- Broker B: 20% down payment on the overall purchase and rehab; 13% interest for 12 months, no prepayment after 9 months.
Both brokers were primarily working off loan to ARV. Broker A’s deal was obviously much better. However, Broker A’s terms were subject to underwriting, since the offer was presented based on the information I provided (purchase price, rehab costs, and an ARV of $1.1 million). My down payment would workout to around $40,000. Closing fees, broker fees, taxes and insurance were extra, of course.
Broker B’s deal had a better chance of moving to closing. Broker B was ready to order an appraisal and close within two weeks if everything checked out. My cash-to-close cost would work out to around $240,000.
I went with Broker A—I’m not afraid of risk. After speaking with this broker’s lender, I had a good feeling. I was confident that the deal would work out in my favor. I let Broker B know I was going a different route, and he said, “No problem; let me know if things don’t work out.” He was a great guy to deal with. At this point, I told the other brokers who were still working the deal that I had signed a Letter of Intent (LOI) with another company.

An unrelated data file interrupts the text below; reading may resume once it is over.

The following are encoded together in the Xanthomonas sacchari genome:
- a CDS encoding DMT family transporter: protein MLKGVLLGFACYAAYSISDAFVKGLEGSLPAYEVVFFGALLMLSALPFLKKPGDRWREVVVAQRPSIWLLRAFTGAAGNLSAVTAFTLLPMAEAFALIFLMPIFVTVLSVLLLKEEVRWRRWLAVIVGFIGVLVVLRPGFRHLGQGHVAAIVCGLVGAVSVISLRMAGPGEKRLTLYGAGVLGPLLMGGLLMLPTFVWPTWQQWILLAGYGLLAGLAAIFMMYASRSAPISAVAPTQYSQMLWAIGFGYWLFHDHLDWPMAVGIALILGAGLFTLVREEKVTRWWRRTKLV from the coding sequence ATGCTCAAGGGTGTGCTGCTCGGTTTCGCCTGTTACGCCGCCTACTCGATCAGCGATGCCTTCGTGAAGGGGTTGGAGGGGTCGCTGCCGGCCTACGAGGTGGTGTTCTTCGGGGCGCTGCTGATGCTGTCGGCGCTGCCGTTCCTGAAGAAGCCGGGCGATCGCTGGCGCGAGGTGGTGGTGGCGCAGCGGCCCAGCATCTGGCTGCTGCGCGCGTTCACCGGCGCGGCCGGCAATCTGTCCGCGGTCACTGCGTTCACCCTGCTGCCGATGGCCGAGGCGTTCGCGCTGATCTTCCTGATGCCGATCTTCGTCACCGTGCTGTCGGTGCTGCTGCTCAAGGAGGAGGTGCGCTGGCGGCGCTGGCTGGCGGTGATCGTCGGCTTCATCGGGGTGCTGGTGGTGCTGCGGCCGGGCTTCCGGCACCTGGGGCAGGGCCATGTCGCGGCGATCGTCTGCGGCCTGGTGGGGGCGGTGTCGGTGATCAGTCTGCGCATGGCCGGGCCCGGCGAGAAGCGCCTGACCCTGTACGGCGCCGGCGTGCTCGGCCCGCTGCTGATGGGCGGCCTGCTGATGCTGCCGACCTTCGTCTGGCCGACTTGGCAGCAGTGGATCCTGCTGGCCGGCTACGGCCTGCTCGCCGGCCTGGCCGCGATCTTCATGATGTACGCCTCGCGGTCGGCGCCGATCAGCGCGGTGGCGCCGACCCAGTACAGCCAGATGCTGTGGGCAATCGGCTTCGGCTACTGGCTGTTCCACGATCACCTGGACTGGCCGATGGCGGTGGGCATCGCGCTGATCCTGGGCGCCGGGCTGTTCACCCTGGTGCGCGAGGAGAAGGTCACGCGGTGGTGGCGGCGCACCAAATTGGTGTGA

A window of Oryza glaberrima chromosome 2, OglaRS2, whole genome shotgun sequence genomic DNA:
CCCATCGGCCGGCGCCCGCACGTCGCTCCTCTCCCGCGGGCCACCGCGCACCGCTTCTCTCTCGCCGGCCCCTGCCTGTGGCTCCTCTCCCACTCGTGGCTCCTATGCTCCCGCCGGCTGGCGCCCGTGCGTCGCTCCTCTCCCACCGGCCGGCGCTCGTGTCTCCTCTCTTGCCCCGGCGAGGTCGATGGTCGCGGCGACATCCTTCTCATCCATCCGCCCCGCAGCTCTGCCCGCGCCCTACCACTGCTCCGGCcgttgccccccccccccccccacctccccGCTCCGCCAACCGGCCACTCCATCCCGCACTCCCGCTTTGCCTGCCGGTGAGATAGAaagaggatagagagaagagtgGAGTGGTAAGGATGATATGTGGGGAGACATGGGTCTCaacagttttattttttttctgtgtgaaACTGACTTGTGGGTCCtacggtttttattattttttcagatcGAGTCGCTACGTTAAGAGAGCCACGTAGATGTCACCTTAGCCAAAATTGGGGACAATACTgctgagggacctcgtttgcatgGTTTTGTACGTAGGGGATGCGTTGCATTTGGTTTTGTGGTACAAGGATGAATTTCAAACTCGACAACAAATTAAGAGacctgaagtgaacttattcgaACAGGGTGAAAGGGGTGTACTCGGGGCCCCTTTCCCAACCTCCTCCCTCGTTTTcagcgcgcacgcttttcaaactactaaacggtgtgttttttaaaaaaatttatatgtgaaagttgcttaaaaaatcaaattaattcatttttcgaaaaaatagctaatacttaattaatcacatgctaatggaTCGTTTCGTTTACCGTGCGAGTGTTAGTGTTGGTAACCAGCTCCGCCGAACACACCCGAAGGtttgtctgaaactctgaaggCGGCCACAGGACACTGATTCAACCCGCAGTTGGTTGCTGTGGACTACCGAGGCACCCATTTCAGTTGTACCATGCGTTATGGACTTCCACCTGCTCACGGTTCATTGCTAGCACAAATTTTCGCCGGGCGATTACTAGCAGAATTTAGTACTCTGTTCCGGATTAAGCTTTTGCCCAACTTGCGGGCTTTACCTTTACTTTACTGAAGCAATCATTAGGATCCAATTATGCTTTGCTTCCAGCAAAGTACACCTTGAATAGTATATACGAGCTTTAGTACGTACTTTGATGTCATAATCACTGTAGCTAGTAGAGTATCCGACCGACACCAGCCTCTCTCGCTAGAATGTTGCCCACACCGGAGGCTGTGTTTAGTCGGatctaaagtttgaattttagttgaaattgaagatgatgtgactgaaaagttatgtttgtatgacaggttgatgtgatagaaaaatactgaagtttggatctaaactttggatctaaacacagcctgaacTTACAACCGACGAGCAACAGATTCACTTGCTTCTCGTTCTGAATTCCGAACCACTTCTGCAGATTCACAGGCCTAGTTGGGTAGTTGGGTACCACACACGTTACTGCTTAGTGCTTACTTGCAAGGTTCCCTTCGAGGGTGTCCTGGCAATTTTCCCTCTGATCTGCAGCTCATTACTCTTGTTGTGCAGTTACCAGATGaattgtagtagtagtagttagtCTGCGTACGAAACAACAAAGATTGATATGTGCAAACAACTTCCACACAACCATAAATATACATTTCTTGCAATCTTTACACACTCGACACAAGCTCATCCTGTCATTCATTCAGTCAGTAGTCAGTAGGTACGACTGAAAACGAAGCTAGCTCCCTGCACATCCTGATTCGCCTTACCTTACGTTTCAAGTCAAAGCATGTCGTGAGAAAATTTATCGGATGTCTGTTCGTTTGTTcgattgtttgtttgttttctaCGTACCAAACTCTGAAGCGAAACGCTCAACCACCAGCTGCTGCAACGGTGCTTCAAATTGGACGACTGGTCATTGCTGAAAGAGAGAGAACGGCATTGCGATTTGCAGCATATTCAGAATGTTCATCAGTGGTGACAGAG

I signed the term sheet on the LOI, paid for an appraisal, and moved forward with Broker A. The appraisal came back with a current value of $475,000 and estimated a value of $1 million upon project completion. The higher-than-expected current value helped provide some comfort to both the lender and me. The ARV was lower than I anticipated, but the lender assured me it wouldn’t affect the terms of the deal. We could move forward. I sent him the property management agreement and the insurance quote and he said everything was fine. I was surprised, since lenders won’t normally go above 70% loan to value, or 65% in smaller markets, but we trudged on nonetheless. In the meantime, I kept working on trying to get some better contractor quotes, just in case.